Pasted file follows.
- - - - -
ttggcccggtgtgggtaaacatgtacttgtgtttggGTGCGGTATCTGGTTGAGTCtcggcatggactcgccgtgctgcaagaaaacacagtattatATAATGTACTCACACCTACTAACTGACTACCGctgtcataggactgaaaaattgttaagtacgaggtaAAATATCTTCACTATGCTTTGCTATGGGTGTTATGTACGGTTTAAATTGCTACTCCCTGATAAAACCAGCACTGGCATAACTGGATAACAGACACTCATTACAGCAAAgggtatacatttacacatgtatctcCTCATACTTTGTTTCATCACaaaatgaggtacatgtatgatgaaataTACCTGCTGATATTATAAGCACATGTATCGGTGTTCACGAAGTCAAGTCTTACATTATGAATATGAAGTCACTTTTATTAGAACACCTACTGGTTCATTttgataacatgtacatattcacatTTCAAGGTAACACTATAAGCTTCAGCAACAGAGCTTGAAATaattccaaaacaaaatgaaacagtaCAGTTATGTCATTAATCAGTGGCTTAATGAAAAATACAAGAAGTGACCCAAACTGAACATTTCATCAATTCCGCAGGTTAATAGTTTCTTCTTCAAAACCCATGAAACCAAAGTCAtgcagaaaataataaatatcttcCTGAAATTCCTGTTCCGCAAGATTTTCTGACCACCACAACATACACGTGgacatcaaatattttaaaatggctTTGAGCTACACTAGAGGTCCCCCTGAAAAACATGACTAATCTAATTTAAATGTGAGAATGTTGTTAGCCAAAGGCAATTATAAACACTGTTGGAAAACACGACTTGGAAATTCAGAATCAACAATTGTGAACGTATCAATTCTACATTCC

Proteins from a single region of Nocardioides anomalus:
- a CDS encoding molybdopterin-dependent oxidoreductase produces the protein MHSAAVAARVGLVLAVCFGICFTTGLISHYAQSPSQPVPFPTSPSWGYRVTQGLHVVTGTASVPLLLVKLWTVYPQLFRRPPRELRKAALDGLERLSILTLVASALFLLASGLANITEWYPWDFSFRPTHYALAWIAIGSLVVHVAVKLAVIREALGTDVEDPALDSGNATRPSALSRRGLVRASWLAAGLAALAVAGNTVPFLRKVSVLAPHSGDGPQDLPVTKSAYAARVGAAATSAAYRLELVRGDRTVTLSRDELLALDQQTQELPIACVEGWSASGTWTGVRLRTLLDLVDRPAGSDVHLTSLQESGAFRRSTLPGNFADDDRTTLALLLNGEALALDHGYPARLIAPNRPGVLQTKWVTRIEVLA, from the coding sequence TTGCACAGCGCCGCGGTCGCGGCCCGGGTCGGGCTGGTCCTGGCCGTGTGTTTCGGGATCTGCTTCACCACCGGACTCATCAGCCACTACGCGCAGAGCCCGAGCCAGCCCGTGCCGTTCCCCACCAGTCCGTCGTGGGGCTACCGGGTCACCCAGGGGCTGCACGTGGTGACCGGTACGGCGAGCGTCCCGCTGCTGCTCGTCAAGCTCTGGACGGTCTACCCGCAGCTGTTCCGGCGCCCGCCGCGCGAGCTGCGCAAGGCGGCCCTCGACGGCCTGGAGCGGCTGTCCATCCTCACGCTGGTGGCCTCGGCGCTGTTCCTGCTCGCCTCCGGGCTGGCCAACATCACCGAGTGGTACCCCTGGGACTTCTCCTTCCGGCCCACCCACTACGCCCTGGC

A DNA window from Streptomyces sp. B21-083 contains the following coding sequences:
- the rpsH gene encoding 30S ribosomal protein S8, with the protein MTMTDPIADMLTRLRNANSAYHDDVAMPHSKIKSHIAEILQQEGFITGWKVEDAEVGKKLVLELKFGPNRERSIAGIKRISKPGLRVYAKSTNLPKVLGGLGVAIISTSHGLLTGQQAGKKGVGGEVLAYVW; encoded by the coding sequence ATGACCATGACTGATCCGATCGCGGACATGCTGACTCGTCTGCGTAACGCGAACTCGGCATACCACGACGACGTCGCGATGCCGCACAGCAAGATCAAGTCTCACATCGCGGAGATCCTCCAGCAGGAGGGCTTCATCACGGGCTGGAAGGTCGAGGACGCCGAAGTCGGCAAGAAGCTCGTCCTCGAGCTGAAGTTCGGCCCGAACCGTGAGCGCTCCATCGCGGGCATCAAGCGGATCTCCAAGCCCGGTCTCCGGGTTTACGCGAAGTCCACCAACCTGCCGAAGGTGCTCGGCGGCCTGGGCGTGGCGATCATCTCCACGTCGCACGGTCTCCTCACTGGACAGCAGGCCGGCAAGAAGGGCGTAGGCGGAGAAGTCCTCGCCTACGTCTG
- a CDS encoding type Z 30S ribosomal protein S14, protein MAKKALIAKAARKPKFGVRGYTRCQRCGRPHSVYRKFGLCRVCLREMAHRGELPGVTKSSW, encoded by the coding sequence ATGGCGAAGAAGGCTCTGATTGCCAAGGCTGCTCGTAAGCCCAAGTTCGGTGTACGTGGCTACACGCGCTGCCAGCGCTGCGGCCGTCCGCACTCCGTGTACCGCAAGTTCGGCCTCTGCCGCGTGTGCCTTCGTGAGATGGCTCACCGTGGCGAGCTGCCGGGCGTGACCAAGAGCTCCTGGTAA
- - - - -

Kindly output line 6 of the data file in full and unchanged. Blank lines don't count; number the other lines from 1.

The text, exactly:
- a CDS encoding type Z 30S ribosomal protein S14, protein MAKKALIAKAARKPKFGVRGYTRCQRCGRPHSVYRKFGLCRVCLREMAHRGELPGVTKSSW, encoded by the coding sequence ATGGCGAAGAAGGCTCTGATTGCCAAGGCTGCTCGTAAGCCCAAGTTCGGTGTACGTGGCTACACGCGCTGCCAGCGCTGCGGCCGTCCGCACTCCGTGTACCGCAAGTTCGGCCTCTGCCGCGTGTGCCTTCGTGAGATGGCTCACCGTGGCGAGCTGCCGGGCGTGACCAAGAGCTCCTGGTAA